A new online version of the 4th edition is available since July 2014!
It allows for a fast and very comfortable search through the entire Atlas text. The engine is fully equipped for title as well as for general search. Items are strongly linked, enabling direct use of the electronic version as a benchtool for identification and comparison. Text boxes with concise definitions appear, explaining all terminology while reading. The fourth edition contains nearly 600 clinically relevant species, following all major developments in fungal diagnostics. Regular updates of the Atlas occur, which include numerous references to case reports, as well as expanded data on antifungals.
The online version has regular updates free of charge. This version is platform-independant. An internet connection is required while running the application.
A USB version of the Atlas is available for € 110 (excl. VAT). It has the same features as the online version and is interactive in allowing personal annotations.
The Atlas of Clinical Fungi is an open-end project. Photoplates will gradually be replaced by full colour versions. We appreciate your feed-back on mistakes or omissions. We also welcome pdfs of important publications, etc.
This has to be the single reference book for every medical mycologist. The first edition appeared in 1995 and ran to `only' 720 pages. The double-page per species format is retained, most being occupied by a combination of line drawings and photomicrographs, often taken with interference contrast, and also scanning electron micrographs. The information given on each species has been extended by information on pathogenicty, further literature references, Biosafety Level classifications, antifungal susceptibility data, molecular data including trees and where available rDNA SSU restriction maps, and physiological profiles for filamentous fungi as well as yeasts. Full bibliographic nomenclatural references to both accepted names and cited synonyms are also added, and more importantly more species are included, especially yeasts and opportunists, making a total of about 400. Also new is an index of doubtful names and unconfirmed clinical cases. The list of references cited has almost doubled, and the index to scientific names now has a staggering 3400 plus fungal names - listed by epithet as well as by generic name which greatly facilitates retrieval.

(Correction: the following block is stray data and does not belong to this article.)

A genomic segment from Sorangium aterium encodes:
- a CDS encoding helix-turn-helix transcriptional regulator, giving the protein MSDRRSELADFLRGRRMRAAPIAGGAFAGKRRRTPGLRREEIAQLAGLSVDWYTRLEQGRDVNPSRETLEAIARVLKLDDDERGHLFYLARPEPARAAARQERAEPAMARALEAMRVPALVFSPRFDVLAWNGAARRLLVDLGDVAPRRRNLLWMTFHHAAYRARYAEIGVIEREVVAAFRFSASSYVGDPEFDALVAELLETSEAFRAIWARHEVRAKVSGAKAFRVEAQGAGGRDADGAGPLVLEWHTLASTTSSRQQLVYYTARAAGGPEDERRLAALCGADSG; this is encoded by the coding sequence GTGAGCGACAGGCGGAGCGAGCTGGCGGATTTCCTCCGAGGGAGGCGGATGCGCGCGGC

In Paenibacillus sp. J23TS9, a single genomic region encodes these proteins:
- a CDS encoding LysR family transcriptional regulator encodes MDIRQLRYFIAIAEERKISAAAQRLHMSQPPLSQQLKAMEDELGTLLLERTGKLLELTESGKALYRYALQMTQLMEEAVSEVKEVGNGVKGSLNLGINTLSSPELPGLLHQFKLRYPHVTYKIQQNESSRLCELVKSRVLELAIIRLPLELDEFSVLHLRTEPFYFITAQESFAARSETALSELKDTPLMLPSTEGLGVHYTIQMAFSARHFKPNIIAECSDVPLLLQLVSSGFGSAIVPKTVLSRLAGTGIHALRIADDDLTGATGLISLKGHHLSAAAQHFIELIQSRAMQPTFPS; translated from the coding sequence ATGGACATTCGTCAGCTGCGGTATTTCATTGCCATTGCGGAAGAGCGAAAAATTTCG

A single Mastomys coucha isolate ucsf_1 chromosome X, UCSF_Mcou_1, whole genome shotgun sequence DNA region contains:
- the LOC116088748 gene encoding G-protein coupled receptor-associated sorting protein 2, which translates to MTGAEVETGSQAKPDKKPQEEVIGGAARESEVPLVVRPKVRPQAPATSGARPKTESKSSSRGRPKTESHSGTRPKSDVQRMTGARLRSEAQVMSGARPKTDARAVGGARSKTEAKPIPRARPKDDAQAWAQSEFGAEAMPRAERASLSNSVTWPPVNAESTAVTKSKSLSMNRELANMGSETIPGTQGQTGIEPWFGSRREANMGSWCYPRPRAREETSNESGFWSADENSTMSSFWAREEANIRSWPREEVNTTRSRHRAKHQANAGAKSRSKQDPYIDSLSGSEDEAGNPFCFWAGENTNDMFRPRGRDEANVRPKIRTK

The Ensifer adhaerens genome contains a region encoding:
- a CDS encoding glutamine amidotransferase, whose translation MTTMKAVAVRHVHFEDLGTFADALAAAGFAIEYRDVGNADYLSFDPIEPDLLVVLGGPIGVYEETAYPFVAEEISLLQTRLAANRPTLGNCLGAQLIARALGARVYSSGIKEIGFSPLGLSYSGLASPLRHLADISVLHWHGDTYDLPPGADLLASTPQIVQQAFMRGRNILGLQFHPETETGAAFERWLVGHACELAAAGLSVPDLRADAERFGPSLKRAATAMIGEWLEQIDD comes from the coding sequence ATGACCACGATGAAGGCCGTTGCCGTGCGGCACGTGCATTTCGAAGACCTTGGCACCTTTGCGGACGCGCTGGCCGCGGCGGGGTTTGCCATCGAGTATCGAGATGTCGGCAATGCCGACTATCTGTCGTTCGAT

There are no other medical mycplogical identification manuals in its class - and it is such a reasonable price - a consequence of it not being published through a commercial publisher but by a scientific institute that sees such works as a service and not a source of income (as used to be the case with the International Mycological Institute). Indeed, so many fungi are included and so beautifully illustrated, and the work is so modestly priced, that it merits purchase by all dealing with fungi in culture, especially those managing culture collections or working with soil fungi. If you are in these categories, even if not primarily a medical mycologist, make sure there is a copy to hand in your laboratory.
This massive undertaking is undoubtedly one of the most significant works ever published in the medical mycology field. It will serve as an invaluable 'bible' for anybody who works with fungal pathogens of man and animals.
Its four authors have compiled what amounts to a printed and bound database that includes almost twice as many fungus descriptions as before. Each genus is now listed alphabetically within its division (and each species is listed alphabetically within its genus). Anamorphs such as Blastomyces dermatitidis and Histoplasma capsulatum enjoy the luxury of detailed descriptions separate from their teleomorphs, reflecting the fact that for many fungal pathogens the teleomorphic states are never seen in clinical laboratories.